Day Traders Diary


The stock market endured a broad-based retreat on Thursday that pressured the Nasdaq (-1.9%) and the S&P 500 (-1.6%) below their 50-day moving averages, while the Dow (-1.5%) notched a session low just above that mark. All ten sectors were encompassed in the slide with eight groups posting losses of 1.0% or more.

Equities began the day with modest losses and continued heading lower through the first 90 minutes of the session. Interestingly, dip-buyers showed very little interest in getting involved, which resulted in new session lows during the afternoon.

The reluctance to step into the fold was driven in part by the lack of notable leadership. To that point, all six cyclical sectors ended in-line or behind the S&P 500 with high-beta areas like biotechnology and chipmakers finishing among the laggards. The iShares Nasdaq Biotechnology ETF (IBB 273.97, -5.32) and the PHLX Semiconductor Index both lost 1.9%.

Both industry groups contributed to the underperformance of the Nasdaq, which also had to contend with significant weakness in its top-weighted component. Shares of Apple (AAPL 97.87, -3.88) tumbled 3.8% to end below the 50-day moving average for the first time since April 23. As for the technology sector (-2.3%), the group spent the day at the bottom of the leaderboard.

Meanwhile, the remaining cyclical sectors did not fare much better. The energy space (-1.5%) displayed relative strength in the early going, but fell in line with the market as the session wore on. The growth-sensitive sector widened its September decline to 7.1%.

The wide-ranging slide did not spare typical areas of relative strength like blue chip names and utility stocks. All 30 Dow components settled in the red with just three index members posting losses slimmer than 1.0%. As for utilities, the sector fell 0.6% despite a retreat in Treasury yields. The 10-yr note climbed throughout the session for a half-point gain to lower the benchmark yield six basis points to 2.51%.

Also of note, the Dollar Index (85.23, +0.19) pulled back from its morning high, but remained at its best level since 2010. The greenback retreated from highs amid intraday strength in the Japanese yen and the British pound. The yen rallied from its overnight low of 109.39 to 108.70 against the dollar, while the pound spiked off its low after Bank of England Governor Mark Carney said the first rate hike from the BoE has gotten closer.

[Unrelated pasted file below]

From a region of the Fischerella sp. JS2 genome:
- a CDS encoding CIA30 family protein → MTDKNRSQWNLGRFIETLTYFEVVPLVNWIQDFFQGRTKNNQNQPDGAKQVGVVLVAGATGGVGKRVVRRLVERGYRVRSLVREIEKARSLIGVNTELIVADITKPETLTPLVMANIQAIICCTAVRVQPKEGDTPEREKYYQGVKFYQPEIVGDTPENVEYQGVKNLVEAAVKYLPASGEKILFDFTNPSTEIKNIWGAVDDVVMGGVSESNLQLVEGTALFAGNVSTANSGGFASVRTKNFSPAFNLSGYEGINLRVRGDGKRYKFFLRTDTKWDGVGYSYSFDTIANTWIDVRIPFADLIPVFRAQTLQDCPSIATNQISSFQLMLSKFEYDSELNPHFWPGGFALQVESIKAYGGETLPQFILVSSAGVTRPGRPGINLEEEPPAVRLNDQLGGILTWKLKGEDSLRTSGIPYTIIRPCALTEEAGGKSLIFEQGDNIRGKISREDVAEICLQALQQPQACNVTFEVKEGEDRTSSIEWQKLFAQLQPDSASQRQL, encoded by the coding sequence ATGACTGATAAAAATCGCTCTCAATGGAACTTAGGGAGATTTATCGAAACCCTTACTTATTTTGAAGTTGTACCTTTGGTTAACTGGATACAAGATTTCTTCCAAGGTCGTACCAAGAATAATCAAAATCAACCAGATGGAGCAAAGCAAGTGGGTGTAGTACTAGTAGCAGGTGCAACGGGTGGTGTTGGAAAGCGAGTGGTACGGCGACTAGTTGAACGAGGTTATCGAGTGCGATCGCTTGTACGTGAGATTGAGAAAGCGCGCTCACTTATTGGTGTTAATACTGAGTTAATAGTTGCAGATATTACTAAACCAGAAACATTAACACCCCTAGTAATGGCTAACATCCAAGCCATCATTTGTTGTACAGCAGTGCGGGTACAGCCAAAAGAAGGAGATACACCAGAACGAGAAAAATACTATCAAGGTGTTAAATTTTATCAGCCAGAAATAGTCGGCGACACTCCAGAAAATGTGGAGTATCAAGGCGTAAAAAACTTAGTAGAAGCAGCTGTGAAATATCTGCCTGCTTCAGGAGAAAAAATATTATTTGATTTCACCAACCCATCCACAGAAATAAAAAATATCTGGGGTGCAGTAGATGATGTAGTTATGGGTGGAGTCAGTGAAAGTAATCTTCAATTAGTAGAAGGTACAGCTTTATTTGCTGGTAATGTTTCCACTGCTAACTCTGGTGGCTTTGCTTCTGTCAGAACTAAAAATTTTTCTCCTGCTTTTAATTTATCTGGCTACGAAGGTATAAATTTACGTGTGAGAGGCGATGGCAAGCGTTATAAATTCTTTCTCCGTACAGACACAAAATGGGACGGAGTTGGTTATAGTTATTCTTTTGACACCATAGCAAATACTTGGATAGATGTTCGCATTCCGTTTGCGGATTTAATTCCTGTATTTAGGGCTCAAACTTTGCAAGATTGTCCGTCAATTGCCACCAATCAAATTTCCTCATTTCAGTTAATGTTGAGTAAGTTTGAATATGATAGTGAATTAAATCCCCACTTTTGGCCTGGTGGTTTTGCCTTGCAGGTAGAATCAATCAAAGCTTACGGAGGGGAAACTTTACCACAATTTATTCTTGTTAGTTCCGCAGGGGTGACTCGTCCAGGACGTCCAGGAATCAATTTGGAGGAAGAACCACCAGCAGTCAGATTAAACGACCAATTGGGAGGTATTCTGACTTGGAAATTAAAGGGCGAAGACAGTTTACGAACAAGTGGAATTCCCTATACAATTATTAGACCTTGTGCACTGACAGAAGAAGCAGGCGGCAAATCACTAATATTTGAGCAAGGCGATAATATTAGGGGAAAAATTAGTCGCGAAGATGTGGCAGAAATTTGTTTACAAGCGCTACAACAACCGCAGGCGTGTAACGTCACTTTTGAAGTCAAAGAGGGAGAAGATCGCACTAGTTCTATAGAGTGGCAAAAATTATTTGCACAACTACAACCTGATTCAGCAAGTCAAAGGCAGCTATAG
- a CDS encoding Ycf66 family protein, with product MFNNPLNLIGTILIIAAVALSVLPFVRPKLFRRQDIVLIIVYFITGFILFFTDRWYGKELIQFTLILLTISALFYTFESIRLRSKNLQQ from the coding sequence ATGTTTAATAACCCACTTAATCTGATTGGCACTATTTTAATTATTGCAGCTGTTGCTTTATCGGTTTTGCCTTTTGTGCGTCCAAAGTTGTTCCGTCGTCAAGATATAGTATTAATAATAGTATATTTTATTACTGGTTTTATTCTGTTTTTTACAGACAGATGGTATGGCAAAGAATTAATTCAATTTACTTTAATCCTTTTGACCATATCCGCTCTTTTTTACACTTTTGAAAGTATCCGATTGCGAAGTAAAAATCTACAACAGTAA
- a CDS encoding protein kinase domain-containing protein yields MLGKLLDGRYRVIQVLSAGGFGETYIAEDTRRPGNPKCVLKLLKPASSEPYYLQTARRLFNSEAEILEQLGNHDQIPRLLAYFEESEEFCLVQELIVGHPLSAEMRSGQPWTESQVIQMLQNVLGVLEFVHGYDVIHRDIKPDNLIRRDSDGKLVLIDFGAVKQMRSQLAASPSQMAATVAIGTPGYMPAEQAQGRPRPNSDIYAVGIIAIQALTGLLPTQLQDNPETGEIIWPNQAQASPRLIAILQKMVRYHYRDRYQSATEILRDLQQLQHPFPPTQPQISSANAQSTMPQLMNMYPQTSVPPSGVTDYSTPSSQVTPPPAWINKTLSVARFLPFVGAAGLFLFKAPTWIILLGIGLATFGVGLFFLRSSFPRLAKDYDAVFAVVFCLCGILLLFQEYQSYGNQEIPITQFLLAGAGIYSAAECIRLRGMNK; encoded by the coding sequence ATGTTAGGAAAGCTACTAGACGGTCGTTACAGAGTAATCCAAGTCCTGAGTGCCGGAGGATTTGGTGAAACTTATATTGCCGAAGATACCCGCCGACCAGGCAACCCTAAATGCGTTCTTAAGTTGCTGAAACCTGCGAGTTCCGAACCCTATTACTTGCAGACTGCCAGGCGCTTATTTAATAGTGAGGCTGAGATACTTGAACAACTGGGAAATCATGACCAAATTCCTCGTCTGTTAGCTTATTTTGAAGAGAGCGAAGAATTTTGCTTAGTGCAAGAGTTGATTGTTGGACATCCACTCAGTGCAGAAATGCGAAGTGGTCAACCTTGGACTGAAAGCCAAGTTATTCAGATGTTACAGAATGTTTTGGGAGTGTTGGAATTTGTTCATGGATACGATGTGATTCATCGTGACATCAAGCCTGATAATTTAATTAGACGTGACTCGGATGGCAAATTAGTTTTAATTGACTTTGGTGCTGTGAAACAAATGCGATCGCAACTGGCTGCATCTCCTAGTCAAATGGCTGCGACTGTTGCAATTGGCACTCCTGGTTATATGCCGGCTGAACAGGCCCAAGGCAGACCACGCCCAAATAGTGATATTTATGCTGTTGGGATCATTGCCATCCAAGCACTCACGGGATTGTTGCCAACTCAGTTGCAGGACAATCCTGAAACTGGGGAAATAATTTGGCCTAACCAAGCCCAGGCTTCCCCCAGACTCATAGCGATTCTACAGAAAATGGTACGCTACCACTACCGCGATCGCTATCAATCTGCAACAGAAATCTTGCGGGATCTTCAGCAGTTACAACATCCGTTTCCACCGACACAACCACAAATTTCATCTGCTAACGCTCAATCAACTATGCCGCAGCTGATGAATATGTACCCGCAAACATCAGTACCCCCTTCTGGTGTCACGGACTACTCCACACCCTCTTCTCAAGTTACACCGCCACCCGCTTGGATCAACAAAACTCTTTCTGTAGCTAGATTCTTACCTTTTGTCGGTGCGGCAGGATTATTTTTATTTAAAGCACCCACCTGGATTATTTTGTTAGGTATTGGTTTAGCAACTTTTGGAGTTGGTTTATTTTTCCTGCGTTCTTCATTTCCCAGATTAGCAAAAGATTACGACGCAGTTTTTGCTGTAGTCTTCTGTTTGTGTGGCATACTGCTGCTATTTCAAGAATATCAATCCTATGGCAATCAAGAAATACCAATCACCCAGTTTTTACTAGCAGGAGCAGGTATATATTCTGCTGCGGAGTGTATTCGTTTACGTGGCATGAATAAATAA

The daylong weakness caused participants to increase their demand for volatility protection, sending the CBOE Volatility Index (VIX 15.95, +2.68) to its highest level since early August.

Participation was above average with nearly 720 million shares changing hands at the NYSE.

Economic data included Initial Claims and Durable Orders:

The initial claims level increased by 12,000 to 293,000 from an upwardly revised 281,000 (from 280,000), while the consensus expected an increase to 300,000
Once again, the Department of Labor reported that there were no special factors impacting the claims level, which implies labor market conditions are at, or very near, full employment
Durable goods orders fell 18.2% in August after increasing a slightly downwardly revised 22.5% (from 22.6%) in July, while the consensus expected a decline of 16.3%
A surge in aircraft orders in July resulted in the largest monthly increase in overall durable goods last month. The normal payback period came immediately and resulted in the largest monthly decline in overall orders in August
Tomorrow, the third estimate of Q3 GDP will be released at 8:30 ET ( consensus 4.6%), while the final reading of the Michigan Sentiment index for September will cross the wires at 9:55 ET (consensus 85.0).

Nasdaq Composite +7.0% YTD
S&P 500 +6.4% YTD
Dow Jones Industrial Average +2.2% YTD

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